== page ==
Q: To follow up on Ukraine, has the US given Ukraine an additional Patriot? And then also, the Latvian president is now saying, following this strike against the children's hospital, that all restrictions imposed on Ukraine to use weapons against legitimate military targets must be lifted. Does this building agree with that statement?

GEN. RYDER: So, again, as I just highlighted, we're going to continue to work with allies and partners to get Ukraine the air defense capabilities that it needs. As you know, we announced a PDA last week that highlighted funding for additional interceptors, for a Patriot system as well as NASAMS, but I don't have anything to announce in terms -- in terms of additional batteries.

As far as policies as it relates to individual countries, of course that's in the purview of any individual sovereign nation to make those determinations. Our policy has not changed at this time. 

Q: So, your policy, just to be clear, is that they can still strike targets that are trying to strike into Ukraine and are not far away, considered like deep into Russian territory? Just so -- I just want to make sure we still --

GEN. RYDER: Correct. 

Q: Have the policy.

GEN. RYDER: Correct.

Q: So -- but what if something was trying to strike Ukraine from deep into Russian territory? Does that change the policy? 

GEN. RYDER: Again, I'm not going to get into hypotheticals right now. We know that Russia has capabilities that it's using from deep inside Russia to attack Ukraine. Our focus is on providing Ukraine with the capabilities that it needs to defend itself and defend its sovereignty. So, I just don't have any changes at this -- at this point to readout.

Q: Can I follow up?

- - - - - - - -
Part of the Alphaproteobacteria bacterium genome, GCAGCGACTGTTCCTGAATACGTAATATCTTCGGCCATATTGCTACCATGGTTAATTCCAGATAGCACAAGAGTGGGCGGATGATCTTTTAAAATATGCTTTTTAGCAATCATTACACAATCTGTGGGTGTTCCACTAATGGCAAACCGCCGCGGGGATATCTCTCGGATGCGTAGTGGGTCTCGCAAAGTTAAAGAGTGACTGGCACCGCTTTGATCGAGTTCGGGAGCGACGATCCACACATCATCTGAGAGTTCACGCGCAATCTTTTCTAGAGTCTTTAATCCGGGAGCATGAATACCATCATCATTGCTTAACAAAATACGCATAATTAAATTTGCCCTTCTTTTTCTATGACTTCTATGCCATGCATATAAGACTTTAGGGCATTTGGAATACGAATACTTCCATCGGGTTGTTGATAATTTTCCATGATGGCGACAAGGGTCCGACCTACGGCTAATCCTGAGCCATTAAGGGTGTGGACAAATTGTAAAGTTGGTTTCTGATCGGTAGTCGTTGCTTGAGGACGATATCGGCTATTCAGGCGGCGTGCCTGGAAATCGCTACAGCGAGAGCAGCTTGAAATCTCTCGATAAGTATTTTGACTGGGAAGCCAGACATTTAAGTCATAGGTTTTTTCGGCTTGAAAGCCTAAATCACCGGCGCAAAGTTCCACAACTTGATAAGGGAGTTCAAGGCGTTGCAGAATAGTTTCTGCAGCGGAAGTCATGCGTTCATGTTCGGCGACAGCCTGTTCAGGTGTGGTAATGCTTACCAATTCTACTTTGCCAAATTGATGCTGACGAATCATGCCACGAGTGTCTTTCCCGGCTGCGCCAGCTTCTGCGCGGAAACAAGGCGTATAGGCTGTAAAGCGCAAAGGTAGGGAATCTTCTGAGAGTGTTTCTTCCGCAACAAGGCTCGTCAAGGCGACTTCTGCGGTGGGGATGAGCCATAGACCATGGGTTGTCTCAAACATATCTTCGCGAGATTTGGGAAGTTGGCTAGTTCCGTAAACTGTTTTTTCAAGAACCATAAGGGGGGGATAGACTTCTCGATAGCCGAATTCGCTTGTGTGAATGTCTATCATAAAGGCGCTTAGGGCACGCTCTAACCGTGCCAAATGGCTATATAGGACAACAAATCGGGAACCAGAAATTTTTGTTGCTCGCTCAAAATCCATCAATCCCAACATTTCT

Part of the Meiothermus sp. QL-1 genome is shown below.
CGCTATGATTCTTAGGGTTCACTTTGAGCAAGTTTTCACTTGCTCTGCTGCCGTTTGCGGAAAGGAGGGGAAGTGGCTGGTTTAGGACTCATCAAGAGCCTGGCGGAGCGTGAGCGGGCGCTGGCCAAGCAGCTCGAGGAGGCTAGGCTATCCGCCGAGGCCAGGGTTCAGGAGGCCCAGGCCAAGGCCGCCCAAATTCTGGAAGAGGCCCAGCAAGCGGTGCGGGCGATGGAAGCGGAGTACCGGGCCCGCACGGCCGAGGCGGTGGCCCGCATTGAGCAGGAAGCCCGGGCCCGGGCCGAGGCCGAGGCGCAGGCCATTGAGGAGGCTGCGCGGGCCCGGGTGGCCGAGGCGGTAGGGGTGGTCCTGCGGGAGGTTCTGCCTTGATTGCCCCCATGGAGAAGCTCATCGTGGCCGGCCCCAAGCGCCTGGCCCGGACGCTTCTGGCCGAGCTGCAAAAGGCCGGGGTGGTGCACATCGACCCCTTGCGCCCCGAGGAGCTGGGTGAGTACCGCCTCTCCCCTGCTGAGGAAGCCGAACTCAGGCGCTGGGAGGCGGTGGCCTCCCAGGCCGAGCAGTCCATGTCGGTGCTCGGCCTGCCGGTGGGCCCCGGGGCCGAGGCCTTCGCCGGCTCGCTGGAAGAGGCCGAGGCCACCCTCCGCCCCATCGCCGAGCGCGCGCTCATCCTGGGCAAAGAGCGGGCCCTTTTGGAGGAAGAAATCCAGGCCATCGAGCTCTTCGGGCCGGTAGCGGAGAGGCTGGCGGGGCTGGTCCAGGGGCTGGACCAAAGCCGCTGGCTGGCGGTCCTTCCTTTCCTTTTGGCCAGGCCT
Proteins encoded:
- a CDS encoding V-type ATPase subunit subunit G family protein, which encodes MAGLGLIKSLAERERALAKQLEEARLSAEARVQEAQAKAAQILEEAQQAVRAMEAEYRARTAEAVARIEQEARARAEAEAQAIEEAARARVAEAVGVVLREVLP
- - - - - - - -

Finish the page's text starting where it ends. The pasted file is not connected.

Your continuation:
GEN. RYDER: Please.

Q: Is the, in-between brackets, success of the Russians to hit is a failure of the Ukrainians, who are using the anti-missile systems, or the Russians are using something new that they were not trained for?

GEN. RYDER: Well, I think, first of all, you know, when you look at what Ukraine has been able to do for the duration of this war in terms of defending its people, it's been pretty miraculous in terms of being able to -- to create an integrated air defense system using multiple different systems from throughout the world to protect their people. 

But when you look at the -- the volume that Russia has employed against Ukraine, again, there -- there is stress on that system. So, we're going to continue to work with allies and partners to get them the air defense capabilities they need to protect their people. 

Q: Thank you. 

GEN. RYDER: Not a lot of questions today.

Q: Right. So, to turn to the Red Sea -- 


Q: So, the Houthis are claiming almost daily strikes against different commercial ships, and they often are not mentioned by the CENTCOM releases. So, are these strikes happening? Is Central Command actually able to track every Houthi strike? And then what role does the Pentagon have in -- play in combating misinformation coming from the Houthis?

GEN. RYDER: Yeah. I know you're going to find this hard to believe, but the Houthis do put out a lot of disinformation. I mean, I would refer you to CENTCOM for any specifics. But generally speaking, what we see them putting out there is acknowledgment of -- of ships -- you know, attempts to strike ships or if ships are struck.

And so, again, you know, we're going to call it like we see it. And I think CENTCOM's done a pretty good job of trying to -- to keep everyone informed in terms of what activity is or is not happening along the Red Sea.